“I know there has been a lot of talk about these audio tapes. They were first leaked online after editing,” he said. “What you would hear in those clips is not evidence of what was happening. It was evidence of a negotiation on how to talk about it with your abuser.

“As I testified on the stand about this, when your life is at risk, not only will you take the blame for things that you shouldn’t take the blame for, but when you’re in a psychologically, emotionally and physically abusive dynamic, you don’t have the resources. that, say, you or I have the luxury of saying, ‘Hey, this is black and white,'” Heard added. “Because it’s anything but when you’re living in it.”

4 I heard claims that he still loves Depp

Heard told Guthrie that she feels nothing but love for her former partner, even after their long history of legal battles.

“I love him. I loved him with all my heart,” he said. “And I did my best to make a deeply broken relationship work. I couldn’t. I had no ill feelings or ill will towards him. I know he can be hard to understand or he can be very easy to understand. If you’ve ever loved someone, it should be easy.”

5 Heard fears Depp could sue her for defamation… again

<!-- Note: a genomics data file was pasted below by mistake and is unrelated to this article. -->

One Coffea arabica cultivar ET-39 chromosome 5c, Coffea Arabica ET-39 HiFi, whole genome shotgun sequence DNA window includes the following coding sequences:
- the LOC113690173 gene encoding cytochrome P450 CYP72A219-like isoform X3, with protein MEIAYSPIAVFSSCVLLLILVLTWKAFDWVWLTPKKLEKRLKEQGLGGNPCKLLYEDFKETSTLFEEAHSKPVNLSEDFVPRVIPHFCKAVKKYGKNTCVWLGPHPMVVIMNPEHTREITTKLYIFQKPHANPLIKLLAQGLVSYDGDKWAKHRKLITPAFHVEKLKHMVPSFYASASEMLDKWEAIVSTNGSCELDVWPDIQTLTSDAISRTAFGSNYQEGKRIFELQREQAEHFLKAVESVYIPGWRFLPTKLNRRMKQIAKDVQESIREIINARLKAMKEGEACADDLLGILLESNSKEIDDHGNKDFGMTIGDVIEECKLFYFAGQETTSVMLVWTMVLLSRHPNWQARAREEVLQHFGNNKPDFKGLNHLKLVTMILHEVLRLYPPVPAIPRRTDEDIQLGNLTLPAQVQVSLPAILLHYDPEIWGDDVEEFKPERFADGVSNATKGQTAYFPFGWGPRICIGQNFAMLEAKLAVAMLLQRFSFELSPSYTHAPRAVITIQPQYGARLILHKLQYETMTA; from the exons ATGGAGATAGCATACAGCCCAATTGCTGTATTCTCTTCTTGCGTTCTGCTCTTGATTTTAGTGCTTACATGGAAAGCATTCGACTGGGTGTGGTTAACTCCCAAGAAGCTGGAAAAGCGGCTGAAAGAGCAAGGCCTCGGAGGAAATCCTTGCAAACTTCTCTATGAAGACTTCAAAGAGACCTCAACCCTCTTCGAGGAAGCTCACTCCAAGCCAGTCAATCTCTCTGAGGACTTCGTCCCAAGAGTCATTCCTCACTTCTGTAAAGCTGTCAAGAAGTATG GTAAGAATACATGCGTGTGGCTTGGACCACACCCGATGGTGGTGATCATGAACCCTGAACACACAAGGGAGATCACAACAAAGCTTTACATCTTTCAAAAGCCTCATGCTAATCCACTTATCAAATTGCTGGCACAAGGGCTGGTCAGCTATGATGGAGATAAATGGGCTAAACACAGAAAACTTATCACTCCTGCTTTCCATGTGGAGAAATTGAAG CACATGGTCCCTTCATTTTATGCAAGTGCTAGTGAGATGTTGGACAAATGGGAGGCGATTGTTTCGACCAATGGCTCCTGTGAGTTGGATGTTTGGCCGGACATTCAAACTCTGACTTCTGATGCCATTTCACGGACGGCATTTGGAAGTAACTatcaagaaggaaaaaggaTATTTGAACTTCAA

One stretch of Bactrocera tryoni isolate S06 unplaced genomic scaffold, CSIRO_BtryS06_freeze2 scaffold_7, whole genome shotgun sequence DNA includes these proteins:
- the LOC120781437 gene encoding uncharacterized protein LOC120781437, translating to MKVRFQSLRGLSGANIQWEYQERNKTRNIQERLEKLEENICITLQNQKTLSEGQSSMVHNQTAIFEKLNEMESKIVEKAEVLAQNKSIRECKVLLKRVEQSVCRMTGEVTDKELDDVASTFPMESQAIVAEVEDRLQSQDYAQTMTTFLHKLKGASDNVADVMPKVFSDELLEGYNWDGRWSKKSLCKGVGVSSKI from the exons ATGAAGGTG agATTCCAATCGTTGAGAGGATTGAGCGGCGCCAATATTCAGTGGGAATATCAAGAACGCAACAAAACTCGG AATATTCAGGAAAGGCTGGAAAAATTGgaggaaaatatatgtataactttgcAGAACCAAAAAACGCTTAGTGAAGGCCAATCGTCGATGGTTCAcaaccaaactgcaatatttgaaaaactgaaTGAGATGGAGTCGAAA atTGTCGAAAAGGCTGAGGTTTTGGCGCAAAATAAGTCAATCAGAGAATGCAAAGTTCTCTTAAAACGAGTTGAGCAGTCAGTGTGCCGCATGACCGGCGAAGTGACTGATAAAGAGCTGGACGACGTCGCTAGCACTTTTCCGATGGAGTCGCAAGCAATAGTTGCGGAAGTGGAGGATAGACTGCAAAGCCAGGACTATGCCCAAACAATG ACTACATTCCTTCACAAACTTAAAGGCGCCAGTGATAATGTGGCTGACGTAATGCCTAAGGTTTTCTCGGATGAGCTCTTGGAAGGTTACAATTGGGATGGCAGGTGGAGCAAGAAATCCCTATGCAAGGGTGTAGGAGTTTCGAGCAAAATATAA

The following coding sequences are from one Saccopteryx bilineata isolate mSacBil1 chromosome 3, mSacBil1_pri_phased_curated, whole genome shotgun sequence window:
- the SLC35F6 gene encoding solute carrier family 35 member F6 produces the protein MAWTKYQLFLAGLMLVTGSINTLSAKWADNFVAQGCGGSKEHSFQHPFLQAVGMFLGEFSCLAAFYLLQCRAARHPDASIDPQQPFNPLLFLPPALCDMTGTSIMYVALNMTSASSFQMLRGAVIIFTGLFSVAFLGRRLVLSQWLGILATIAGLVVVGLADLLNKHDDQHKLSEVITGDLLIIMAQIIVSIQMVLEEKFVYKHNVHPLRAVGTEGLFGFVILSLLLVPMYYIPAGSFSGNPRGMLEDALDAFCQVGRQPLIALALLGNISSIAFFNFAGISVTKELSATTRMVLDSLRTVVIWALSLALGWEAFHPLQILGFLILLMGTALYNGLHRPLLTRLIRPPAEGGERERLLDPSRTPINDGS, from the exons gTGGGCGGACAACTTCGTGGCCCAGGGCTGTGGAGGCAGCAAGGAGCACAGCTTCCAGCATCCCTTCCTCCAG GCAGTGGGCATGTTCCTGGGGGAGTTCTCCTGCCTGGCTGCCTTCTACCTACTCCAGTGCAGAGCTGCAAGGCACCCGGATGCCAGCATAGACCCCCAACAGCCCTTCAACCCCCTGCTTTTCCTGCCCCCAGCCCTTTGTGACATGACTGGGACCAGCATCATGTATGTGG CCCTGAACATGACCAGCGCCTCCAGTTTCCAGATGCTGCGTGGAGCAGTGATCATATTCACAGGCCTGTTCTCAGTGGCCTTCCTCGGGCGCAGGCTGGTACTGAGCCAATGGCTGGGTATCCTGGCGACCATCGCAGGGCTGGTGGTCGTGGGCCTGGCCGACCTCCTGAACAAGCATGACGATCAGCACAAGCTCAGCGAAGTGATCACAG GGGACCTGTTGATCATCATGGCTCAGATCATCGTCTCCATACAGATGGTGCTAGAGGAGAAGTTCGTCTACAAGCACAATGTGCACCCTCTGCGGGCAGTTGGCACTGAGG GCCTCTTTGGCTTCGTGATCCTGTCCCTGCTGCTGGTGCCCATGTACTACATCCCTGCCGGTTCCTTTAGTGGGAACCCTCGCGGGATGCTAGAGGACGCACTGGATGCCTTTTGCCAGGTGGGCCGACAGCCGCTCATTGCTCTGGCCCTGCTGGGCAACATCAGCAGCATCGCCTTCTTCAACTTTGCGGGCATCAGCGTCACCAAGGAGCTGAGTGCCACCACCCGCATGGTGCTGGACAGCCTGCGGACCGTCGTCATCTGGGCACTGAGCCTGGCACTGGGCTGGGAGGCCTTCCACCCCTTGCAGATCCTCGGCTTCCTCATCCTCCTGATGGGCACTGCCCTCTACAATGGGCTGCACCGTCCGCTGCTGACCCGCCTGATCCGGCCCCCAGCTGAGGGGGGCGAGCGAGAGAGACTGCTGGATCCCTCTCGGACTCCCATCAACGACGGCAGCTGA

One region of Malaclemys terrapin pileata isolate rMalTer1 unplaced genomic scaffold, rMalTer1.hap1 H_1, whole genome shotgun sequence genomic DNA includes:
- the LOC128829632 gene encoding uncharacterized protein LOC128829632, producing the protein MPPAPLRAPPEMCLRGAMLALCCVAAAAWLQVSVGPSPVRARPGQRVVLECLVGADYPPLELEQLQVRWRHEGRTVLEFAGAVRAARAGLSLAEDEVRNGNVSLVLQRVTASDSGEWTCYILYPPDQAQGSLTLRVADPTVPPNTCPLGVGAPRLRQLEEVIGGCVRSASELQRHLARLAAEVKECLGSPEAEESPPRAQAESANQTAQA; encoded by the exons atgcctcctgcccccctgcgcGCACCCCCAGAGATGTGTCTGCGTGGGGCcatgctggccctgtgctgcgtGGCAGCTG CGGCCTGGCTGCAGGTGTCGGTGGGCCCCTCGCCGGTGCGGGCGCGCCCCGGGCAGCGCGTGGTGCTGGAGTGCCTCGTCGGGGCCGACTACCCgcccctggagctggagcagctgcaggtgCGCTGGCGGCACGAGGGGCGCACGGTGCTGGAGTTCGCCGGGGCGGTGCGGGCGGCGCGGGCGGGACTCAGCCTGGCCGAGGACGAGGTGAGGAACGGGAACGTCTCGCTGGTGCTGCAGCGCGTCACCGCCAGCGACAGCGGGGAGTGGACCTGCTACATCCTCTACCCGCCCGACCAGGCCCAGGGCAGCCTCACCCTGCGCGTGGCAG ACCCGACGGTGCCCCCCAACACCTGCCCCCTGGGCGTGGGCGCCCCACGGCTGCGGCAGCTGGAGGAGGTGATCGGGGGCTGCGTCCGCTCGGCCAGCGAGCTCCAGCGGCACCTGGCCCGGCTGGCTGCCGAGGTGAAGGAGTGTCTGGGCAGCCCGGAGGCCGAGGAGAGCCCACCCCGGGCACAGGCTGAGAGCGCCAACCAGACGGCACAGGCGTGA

“I’m afraid that no matter what I do, no matter what I say or how I say it, every step I take will present another opportunity for this kind of silencing,” Heard revealed.

Throughout the interview, he frequently described the trial as “the most humiliating and horrible thing I’ve ever been through.” As Guthrie mentioned, Heard also texted Depp that he would suffer “total global humiliation” during the hearing of the case.

“I testified about this. I’m not a good victim, I get it. I’m not a nice victim. I’m not a perfect victim,” he continued. “But when I testified I asked the jury to see me as a human being and listen to their [Depp] own words, which is a promise to do this. He feels like he did it.”

The actor also claimed that his op-ed in the Washington Post was not about Depp and that he had no intention of “cancelling” it.

“The op-ed wasn’t about my relationship with Johnny,” Heard explained. “What the op-ed was about was me lending my voice to a larger cultural conversation we were having at the time.”